2. Remeber you are not a mystic. Don’t make decisions based on crystal ball gazing. The thing weighing much more on my mind is house prices and whether they will crash. And this is also one where my attachment to my net worth is at odds with a moral sense that rapid house price increases really are shafting those less well off in a way which will impact on generational wealth for a long time to come. The reason I put this one under the heading of trying to predict the future, is because a) we really don’t know and b) none of the ‘experts’ can agree. Whilst there is a general sense that the market cannot keep rising, particularly in light of inflation and changes to mortgage interest rates, there is no evidence at this point that the housing market is actually slowing down. I’ve been thinking about selling my house in the UK to diversify my assets but I need to make this decision on a range of factors – none of which is whether I can guess the future.
  3. Use this time to deep dive into your risk tolerance and decision making, rather than wanting to act. In March 2020, I panicked, and sold out a significant chunk of my investments. This was based literally on being inexperienced, and freaking out. I wrote a lot about it at the time, both the why and the results. This has definitely impacted on my holdings now but I have to chalk it up to an experience that I needed to get better at investing. It also gave me space to think about what my risk tolerance really really looks like, and how I can build that in to my investing (and my life).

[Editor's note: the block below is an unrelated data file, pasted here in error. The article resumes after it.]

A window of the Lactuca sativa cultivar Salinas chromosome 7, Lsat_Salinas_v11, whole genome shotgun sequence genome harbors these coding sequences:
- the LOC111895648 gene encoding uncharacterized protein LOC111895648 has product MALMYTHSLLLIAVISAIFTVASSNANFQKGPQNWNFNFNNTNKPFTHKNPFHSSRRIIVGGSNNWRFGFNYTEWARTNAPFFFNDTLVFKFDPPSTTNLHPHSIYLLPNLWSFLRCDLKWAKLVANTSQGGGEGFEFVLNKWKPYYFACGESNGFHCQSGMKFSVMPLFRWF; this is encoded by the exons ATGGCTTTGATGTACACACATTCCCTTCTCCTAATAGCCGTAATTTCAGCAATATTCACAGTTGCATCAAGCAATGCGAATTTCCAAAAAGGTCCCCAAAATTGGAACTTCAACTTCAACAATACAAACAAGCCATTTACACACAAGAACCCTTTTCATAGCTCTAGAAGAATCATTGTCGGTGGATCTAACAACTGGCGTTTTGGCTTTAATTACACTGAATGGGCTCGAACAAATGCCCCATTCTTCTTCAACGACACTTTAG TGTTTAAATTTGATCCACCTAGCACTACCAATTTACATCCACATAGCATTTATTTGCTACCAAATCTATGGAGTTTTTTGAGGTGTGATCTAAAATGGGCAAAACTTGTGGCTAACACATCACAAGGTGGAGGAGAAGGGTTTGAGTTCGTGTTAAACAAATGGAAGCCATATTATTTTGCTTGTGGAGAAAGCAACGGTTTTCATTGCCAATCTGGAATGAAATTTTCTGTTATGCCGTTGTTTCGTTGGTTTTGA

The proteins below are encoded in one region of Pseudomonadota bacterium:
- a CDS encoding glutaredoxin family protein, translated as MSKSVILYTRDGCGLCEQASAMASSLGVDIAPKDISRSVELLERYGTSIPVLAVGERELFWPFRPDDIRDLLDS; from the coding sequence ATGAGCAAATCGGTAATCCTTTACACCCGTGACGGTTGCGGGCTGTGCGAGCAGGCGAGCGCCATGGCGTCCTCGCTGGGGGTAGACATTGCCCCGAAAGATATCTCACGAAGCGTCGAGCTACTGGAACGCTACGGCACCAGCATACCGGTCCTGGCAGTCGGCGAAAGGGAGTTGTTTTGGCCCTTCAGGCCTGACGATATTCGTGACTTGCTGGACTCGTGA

Beautiful! But can you afford any of it? 😉 Photo by Travel-Cents on Unsplash

More next week on overall approaches to investing, but I wanted to start with some thinking – and reassurance – that however doom laden the picture is, panicking is definitely not the answer. Trust yourself, your knowledge, and your planning. You’ll survive the storm.

Don’t forget if you want more cakes/sunrises/Barbies and less doom, come and join me on Insta.

Baggage ≠ Peace

So I have been out for a while, trying to deal with being very close to burnout. Feeling better now, but taking that space was critical. I tend to keep pushing myself well beyond what is a good idea, then getting surprised when things start to fall apart. The last few weeks I have been thinking about this and about the sense of going through life with baggage – as a single parent but also in general, as we all do – with the results and scars of our past mistakes and misfortunes, fears and triggers.

This is showing up in my life in a few ways at the moment. From the FIRE perspective, for many people the concept of baggage means coming into this journey deep in debt. And not just in debt, but with the habits, choice and often value systems which led to that debt in the first place. For me as with others, it’s more coming in and realising what I have wasted in getting here and what kind of different position I could be in. But the worst waste of time would be to get stuck in those feelings instead of getting up and at it. Your time is always now.

I was talking to a friend last night who has recently become an expat, a move which has given him a bird’s eye view of his home town. Realising that the years of making just enough money to go out and kick it with friends meant living life, which was all about ‘having fun’ actually kept him in stasis for decades. Now this could be a cause for regret. But equally, our journeys are what made us: looking backward and sneering at our younger selves is not going to change the past, though it might diminish the value that we did find. Being able to make peace with whatever our baggage is – the poor decisions, the risks that we miscalculated, that person we continued to trust in spite of there being more red flags than the bunting at the Communist Party conference – is to make it manageable and be able to take that past along on a brand new journey.